Once, Imam Sohaib phoned me on a Friday morning. His characteristic mellow and warm tenor had given way to a slight urgency. “Some of the students on campus have made suggestions concerning the Friday Prayer,” he said. “Some brothers and sisters,” he continued, “feel that the current seating arrangement, with the sisters seated behind the brothers, inhibits their ability to fully connect with the service. Additionally, many of the sisters have expressed a desire to hear from a greater diversity of khaṭībs (preachers) including women. What do you think?” Reflecting upon our conversation, the thing most telling to me now was that my protective instincts were focused on the tradition whereas his were fixed upon the students. The fact that he also held great respect for the tradition and I also identified with the aim of making Islam accessible to people on campus made for a memorable exchange. I fulminated, “No time is devoid of shifting cultural currents and ours’ is no different. In our time, these shifts tend to be about race, gender, and sexuality and in others they were about epistemology, the nature of divinity and political power. Through it all, the core elements of Islamic practice have, for the most part, resisted being reactionary. Cultural shifts will inevitably take place but they should take place elsewhere.” He simply countered, “But Ustadh Ubaydullah, our goal on campus is simply to meet people where they are. We’re not tasked with making decisions for the entire Ummah! I just want the students on campus to feel comfortable at Jumu’ah. And I don’t want to do anything which contradicts the guidance of our tradition. In sha’ Allah, we will be guided to something that fits within the boundaries of the tradition and meets the needs of our students.”
The next time we spoke I asked, “what happened with the Jumu’ah?” He said, “We divided the room in half with lanterns so that the men and women are separate but equidistant from the khaṭīb. And for the khaṭīb, we all agreed that the responsibility of leading the prayer would remain that of the brothers. However, at the conclusion of the prayer, every week one of our sisters will offer a reflection and lead the attendees in du’a.” Caring, brilliant, creative, deeply rooted in knowledge, devout, and unafraid to challenge a prevailing norm if he thought it would help people connect with our vast, beautiful religion, this was Imam Sohaib Sultan.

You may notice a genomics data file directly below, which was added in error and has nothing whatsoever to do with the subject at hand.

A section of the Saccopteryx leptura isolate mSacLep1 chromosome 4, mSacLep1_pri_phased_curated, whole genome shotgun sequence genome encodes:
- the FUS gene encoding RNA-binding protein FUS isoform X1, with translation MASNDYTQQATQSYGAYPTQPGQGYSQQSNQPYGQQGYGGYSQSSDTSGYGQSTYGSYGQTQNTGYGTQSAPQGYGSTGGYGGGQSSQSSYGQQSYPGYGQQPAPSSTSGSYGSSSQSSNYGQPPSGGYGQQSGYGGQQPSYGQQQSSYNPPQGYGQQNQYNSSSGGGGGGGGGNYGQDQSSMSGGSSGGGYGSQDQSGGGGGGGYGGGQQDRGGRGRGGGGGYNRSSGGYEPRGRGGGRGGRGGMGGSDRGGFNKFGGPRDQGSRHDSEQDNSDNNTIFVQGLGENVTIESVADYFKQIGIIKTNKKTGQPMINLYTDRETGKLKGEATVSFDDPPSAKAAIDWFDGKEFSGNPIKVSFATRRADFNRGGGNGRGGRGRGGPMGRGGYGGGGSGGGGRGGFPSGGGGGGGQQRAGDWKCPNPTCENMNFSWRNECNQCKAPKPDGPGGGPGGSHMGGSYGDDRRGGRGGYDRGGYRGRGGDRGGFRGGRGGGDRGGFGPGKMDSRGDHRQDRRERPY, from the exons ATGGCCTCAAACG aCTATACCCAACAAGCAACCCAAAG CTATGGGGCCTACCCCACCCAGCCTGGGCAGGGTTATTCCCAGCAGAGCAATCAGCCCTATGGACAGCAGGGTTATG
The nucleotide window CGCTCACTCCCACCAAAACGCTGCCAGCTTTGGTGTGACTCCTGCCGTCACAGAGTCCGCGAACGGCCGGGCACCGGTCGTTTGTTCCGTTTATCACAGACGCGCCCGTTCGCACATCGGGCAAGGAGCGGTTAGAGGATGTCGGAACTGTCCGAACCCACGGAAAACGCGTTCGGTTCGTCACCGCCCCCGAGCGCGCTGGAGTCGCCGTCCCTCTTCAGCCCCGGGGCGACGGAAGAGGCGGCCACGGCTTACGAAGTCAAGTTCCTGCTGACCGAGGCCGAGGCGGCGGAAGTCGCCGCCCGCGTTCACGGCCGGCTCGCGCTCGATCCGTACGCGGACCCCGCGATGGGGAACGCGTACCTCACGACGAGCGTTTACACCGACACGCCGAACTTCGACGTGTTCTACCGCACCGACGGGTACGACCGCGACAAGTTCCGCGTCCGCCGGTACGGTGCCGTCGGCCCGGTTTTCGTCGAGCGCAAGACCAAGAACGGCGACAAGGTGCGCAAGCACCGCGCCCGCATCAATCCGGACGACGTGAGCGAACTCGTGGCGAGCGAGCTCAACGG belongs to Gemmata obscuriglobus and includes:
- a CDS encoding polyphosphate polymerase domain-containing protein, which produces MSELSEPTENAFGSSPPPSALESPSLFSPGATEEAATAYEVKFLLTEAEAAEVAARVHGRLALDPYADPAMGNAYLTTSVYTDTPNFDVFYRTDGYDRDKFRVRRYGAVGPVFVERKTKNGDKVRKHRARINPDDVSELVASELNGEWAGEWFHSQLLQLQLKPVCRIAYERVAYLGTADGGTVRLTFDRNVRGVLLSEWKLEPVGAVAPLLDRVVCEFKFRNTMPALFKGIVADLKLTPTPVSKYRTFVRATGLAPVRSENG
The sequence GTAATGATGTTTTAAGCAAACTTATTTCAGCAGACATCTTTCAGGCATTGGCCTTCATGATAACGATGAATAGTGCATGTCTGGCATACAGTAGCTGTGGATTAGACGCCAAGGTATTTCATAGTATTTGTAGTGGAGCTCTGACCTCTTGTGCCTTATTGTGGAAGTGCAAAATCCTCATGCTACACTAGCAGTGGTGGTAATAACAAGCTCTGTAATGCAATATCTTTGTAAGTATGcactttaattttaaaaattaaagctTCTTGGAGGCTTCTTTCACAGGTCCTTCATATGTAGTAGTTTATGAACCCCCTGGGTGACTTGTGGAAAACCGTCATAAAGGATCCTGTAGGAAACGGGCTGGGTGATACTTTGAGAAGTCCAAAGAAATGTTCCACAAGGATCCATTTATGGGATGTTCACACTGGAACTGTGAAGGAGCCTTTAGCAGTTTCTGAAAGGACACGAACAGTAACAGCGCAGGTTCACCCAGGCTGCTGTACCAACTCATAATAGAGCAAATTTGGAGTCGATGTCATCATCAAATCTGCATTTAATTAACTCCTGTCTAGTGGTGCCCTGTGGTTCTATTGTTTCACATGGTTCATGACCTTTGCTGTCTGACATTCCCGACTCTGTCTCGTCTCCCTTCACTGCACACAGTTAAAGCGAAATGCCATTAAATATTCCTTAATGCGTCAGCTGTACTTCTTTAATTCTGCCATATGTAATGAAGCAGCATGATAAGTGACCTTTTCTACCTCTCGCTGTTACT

The last time my brother and I spent time together was at the Ivy Muslims conference in East Windsor. Sohaib had recently become a father; welcoming his precious Radiyya, and he was incandescent. He probably didn’t notice me watching him as he endearingly gazed upon the child darting about his peaceful home. That morning, we had breakfast with his parents and the omelet that Arshe prepared was so delicious it nearly distracted me from the fine company I was blessed to enjoy. As a parent myself, I thought, how gratifying must it be for Sohaib’s parents to witness their son getting an opportunity to share with Radiyya in parenthood some of the gifts they had shared with Sohaib. And his cancer diagnosis and subsequent passing will not frustrate that legacy. God-willing, Radiyya will one day read the memoirs and listen to the addresses that her father delivered in his final days. Sohaib offered us lifetimes of beauty, reflection, compassion and grace. What a beautiful man he was. May Allah grant him access to Firdaus, the Highest, the company of the Prophets, the martyrs, the righteous and the spiritual ecstasy of gazing upon His (Glorified and Exalted) blessed countenance.